Introducing Page Rules: URL Forwarding

by Matthew Prince.

Introducing Page Rules: URL  
Forwarding

In the last blog post, I introduced Page Rules and showed how you could use it to control CloudFlare's features like Apps, Performance, and Security settings on a page-by-page basis. Here I'm going to explain how you can use the same Page Rules interface to enable URL forwarding.

URL forwarding was a surprise request from a number of early CloudFlare users. Some hosting providers and registrars charge just for this feature, which seemed silly. We'd generally supplied people looking to do URL forwarding with instructions on how to do it via HTACCESS. When we created the infrastructure to support Page Rules, we realized we could now support URL forwarding in an easy but powerful way.

The Basic Example

Imagine you have a Google+ profile and you want to make it easy for anyone coming to get to simply by going to a URL like:

  • www.example.com/+

To setup forwarding, go to the Page Rules administration page which can be found under the Settings menu next to each domain on your CloudFlare My Websites page. There create a pattern to match the URL you want to forward:

  • *example.com/+

This pattern will match:

  • http://example.com/+
  • http://www.example.com/+
  • https://www.example.com/+
  • https://blog.example.com/+
  • https://www.blog.example.com/+
  • Etc...

It will not match:

  • http://www.example.com/blog/+ [extra directory before the +]
  • http://www.example.com+ [no trailing slash]

Once I've created the pattern that matches what I want, click the Forwarding toggle. That exposes a field where I can enter the address I want requests forwarded to. My Google+ profile is at the following URL:

  • https://plus.google.com/117631136894743822101

If I enter that in the forwarding box and click the Add Rule button within a few seconds any requests that match the pattern I entered will automatically be forwarded with a 302 redirect to the new URL. It's slick.

The Advanced Example

Basic forwarding is good for something like redirecting traffic to Google+, but what if you want to do something like force all traffic to your root domain to use the www subdomain. If you use a basic redirect, then you lose anything else in the URL. For example, you could setup the pattern:

  • example.com*

And have it forward to:

  • www.example.com

But then if someone entered:

  • example.com/some-particular-page.html

Then they'd be redirected to:

  • www.example.com

Not where you'd want them to go:

  • www.example.com/some-particular-page.html

The solution is to use variables. Each wildcard corresponds to a variable when can be referenced in the forwarding address. The variables are represented by a $ followed by a number. To refer to the first wildcard you'd use $1, to refer to the second wildcard you'd use $2, and so on. To fix the forwarding from the root to www in the above example, you could use the same pattern:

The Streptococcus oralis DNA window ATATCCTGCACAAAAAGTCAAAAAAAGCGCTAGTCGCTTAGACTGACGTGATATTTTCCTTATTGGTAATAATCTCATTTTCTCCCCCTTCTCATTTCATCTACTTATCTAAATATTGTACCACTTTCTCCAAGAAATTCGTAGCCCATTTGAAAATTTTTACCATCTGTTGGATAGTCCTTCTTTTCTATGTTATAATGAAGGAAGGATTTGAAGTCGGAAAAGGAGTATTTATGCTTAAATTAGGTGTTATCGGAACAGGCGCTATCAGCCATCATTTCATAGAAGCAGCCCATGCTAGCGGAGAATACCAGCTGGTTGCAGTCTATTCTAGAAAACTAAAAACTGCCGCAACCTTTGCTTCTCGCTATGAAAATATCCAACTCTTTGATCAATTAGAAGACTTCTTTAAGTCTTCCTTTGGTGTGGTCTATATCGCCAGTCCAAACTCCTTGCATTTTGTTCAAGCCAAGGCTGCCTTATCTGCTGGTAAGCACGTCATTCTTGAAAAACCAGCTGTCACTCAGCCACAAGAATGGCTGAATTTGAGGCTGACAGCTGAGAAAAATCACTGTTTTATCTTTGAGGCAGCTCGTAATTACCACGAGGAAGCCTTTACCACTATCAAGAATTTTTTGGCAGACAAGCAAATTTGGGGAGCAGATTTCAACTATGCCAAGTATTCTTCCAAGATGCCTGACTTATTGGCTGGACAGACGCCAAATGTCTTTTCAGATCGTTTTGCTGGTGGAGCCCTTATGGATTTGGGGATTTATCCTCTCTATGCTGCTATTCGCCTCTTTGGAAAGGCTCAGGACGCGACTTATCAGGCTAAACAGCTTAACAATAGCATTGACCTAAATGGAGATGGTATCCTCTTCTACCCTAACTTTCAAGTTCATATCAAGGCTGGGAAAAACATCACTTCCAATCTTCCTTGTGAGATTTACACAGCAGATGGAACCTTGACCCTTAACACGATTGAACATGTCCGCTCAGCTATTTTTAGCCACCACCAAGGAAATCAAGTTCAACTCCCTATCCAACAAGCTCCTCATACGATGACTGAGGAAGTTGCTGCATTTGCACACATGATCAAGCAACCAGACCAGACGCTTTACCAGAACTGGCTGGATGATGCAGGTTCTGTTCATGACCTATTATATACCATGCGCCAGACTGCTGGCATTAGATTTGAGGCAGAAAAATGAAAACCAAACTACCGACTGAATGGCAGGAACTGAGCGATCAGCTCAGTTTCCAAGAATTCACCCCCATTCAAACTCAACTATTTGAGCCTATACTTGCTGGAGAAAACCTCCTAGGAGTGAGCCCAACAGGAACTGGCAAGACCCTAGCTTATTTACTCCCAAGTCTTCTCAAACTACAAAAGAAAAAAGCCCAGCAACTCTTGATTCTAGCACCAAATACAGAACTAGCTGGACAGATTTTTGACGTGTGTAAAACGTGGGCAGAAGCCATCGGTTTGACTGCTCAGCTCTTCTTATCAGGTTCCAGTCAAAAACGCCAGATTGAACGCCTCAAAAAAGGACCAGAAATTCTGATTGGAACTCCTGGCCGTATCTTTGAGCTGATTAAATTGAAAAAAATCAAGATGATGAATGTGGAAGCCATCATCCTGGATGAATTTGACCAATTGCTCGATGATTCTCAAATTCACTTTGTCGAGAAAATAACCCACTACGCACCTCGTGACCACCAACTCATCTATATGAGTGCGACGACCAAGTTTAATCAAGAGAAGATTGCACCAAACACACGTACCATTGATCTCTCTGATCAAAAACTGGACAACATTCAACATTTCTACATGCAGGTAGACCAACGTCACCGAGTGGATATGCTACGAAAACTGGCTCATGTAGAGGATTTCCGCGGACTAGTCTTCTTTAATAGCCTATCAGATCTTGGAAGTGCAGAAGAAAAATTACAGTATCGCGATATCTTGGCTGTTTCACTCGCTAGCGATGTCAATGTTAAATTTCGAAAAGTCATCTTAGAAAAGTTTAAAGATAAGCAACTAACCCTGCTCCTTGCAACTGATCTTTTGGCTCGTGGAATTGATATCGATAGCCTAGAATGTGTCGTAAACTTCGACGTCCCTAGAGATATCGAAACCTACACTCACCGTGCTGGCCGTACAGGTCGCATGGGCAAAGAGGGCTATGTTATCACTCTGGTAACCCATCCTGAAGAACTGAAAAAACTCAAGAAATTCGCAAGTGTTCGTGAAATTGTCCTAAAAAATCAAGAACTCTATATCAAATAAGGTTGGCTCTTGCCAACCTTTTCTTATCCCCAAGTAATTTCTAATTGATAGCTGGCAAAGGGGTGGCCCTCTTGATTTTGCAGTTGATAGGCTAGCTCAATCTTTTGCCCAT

• example.com*

You'd then setup the following URL for traffic to forward to:

  • www.example.com$1

In this case, if someone went to:

  • example.com/some-particular-page.html

They'd be redirected to:

  • www.example.com/some-particular-page.html

Introducing Page Rules: URL  
Forwarding

Or, if you wanted a more powerful Google+ forwarder than described in the basic example above, you could setup the following pattern:

  • *example.com/+*

And have it forward to your profile like:

  • https://plus.google.com/117631136894743822101$2

Note the $2 at the end of the URL, which represents the second wildcard (*) in the pattern above. Then all of the following links would work properly:

  • http://example.com/+
  • http://example.com/+/posts
  • http://example.com/+/about
  • http://example.com/+/photos
  • http://example.com/+/videos

Troubleshooting

If you can't get forwarding to work properly, make sure the subdomain you're forwarding from is enabled (orange cloud) from the CloudFlare DNS manager. Also check that multiple rules don't interact with one another in an unexpected way. The rules will take precedence based on when they were created, so if they are not behaving in the way you expect you may need to delete the rules and recreate them in a different order.

Forwarding using Page Rules enables a number of possibilities that used to require you creating complicated redirect rules in HTACCESS. Give it a shot and let us know if you find powerful new uses in the comments below.

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